By Yvonne Villarreal
Los Angeles Times
“The Mindy Project” has found love with Hulu.
Less than a week after rumblings surfaced that the Mindy Kaling comedy was eyeing a home on the streaming site following its rejection from Fox, a deal has officially been locked in.
Hulu announced Friday that it has ordered a fourth season of “The Mindy Project” that will total 26 episodes — making the comedy part of its original programming slate, and future seasons a possibility.
“I am thrilled ‘The Mindy Project’ has found a new home on Hulu, where so many of our fans are already watching the show. It’s such an exciting place to be,” Kaling said in a statement.
Terms of the deal were not disclosed.
A premiere date for the fourth season will be announced at a later time, as will a delivery method (making episodes available all at once, or in batches).
Universal Television, the studio that makes “The Mindy Project,” began talks with Hulu immediately after Fox passed on a fourth season.
Taking the show and its loyal fan base to Hulu makes sense. Hulu is co-owned by Comcast’s NBCUniversal (in addition to Disney’s ABC Television Group and 21st Century Fox’s Fox Broadcasting Co.) and has become a second home to “The Mindy Project.” The service already has exclusive subscription video on demand (SVOD) rights to the show’s three seasons, and it’s one of the top-performing scripted shows on the service.
“Mindy has been a beloved member of the Hulu family, so this deal is a natural extension of our relationship,” said Craig Erwich, senior vice president and head of content for Hulu, in a statement. “With so many of her fans already catching up and tuning in to the series on Hulu, we know her millions of fans will be eager to find out what Mindy has in store for the next chapter.”
The platform jump also makes it the latest addition to the pool of cult shows that have found an afterlife on streaming services after a network has put the kibosh on them. “Community” moved to Yahoo for its sixth season after getting canned by NBC. When NBC passed on “Unbreakable Kimmy Schmidt” even before it premiered on the network, the comedy jumped to Netflix. And a seminal example was the resurrection of Fox’s short-lived “Arrested Development” on Netflix.
Universal Television’s executive vice president Bela Bajaria said in a statement: “We are excited about our partnership with Hulu and look forward to sharing our amazing comedy with the show’s many loyal fans for seasons to come.”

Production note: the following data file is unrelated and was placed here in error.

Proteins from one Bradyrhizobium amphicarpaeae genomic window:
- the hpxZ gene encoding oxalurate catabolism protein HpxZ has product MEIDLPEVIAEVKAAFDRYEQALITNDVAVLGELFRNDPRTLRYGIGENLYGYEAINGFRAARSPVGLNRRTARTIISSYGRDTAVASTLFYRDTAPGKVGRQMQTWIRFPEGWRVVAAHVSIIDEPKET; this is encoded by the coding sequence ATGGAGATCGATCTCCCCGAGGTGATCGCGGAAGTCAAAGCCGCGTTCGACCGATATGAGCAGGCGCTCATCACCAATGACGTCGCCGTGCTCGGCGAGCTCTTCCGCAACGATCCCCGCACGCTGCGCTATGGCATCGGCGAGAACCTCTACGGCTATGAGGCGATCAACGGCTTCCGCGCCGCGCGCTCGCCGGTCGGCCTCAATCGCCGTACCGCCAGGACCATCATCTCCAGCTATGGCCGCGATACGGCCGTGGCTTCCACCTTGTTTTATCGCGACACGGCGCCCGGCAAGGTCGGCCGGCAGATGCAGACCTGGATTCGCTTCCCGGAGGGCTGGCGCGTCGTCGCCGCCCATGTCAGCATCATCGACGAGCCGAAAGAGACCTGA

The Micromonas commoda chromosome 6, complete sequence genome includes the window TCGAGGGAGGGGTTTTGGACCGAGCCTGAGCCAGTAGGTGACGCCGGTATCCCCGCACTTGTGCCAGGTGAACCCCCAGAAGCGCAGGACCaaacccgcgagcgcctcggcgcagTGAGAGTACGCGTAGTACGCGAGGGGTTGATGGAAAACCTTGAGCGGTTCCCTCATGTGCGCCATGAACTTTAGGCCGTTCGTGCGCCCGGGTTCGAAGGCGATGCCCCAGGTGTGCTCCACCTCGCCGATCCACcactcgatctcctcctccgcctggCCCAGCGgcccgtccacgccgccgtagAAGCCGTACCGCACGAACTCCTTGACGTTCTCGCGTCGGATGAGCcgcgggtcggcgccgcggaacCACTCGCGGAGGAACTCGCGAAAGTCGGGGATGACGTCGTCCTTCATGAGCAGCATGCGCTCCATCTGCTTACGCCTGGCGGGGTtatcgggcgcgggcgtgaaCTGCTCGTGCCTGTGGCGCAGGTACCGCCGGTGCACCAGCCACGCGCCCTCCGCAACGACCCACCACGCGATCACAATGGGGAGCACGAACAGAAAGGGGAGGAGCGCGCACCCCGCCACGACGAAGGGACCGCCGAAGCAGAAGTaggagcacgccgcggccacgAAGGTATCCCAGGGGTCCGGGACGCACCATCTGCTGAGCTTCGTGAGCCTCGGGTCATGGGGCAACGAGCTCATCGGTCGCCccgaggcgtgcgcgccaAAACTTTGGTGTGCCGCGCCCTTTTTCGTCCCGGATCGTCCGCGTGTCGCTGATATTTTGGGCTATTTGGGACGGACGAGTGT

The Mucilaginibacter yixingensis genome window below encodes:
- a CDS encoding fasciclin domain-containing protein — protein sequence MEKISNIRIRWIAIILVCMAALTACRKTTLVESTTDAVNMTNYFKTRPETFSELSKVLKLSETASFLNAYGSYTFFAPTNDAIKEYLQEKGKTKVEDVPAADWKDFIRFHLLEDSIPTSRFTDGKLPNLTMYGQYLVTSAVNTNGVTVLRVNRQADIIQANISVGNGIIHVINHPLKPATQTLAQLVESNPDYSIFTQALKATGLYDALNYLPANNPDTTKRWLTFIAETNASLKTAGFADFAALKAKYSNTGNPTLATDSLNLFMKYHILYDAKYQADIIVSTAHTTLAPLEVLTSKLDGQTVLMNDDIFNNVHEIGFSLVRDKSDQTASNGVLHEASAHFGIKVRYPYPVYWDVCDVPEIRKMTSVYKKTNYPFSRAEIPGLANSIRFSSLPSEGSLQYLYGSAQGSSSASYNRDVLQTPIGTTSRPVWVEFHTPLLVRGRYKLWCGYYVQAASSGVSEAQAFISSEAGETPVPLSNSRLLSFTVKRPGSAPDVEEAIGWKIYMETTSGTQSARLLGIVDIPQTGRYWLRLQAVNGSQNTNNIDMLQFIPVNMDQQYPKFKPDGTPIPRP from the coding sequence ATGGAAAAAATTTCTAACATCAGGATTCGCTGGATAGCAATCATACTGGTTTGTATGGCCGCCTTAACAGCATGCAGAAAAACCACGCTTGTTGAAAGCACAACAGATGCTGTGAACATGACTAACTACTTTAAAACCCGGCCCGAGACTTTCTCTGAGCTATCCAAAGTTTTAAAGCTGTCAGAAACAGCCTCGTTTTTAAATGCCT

“The Mindy Project” was never a ratings force, but it did deliver an upscale female audience and critical praise. In its third season, the already modest “Mindy Project” audience shrunk even smaller. It averaged about 2.3 million followers, down from the second season’s 3.4 million average. Its Season 3 finale notched a .85 rating among the key 18-49 demographic.
While the deal is good news for “The Mindy Project,” Hulu also benefits from the agreement. Landing a name personality like Kaling keeps Hulu’s new-found momentum going as it pushes to establish its brand and compete more aggressively with its competitors Netflix and Amazon, both of which have launched shows with awards and buzz muscle.
Hulu recently inked a major SVOD syndication deal with Sony TV for the entire “Seinfeld” library—paying close to $1 million per episode. It also signed an output deal with AMC that would make Hulu the exclusive SVOD home for all future shows AMC Studios produces for AMC Networks, including “The Walking Dead” spinoff “Fear the Walking Dead.”
It all follows a slew of heavy-hitting licensing deals over the last 12 months, landing streaming rights to big shows such as “Empire” and “CSI,” and fuller deals with networks such as FX, Turner, Discovery, E! and Bravo. Not to mention Hulu’s upcoming original programming launches that boast big names, including the James Franco-starring “11/22/63,” an adaptation of Stephen King’s novel from J.J. Abrams, and the Amy Poehler-produced comedy “Difficult People.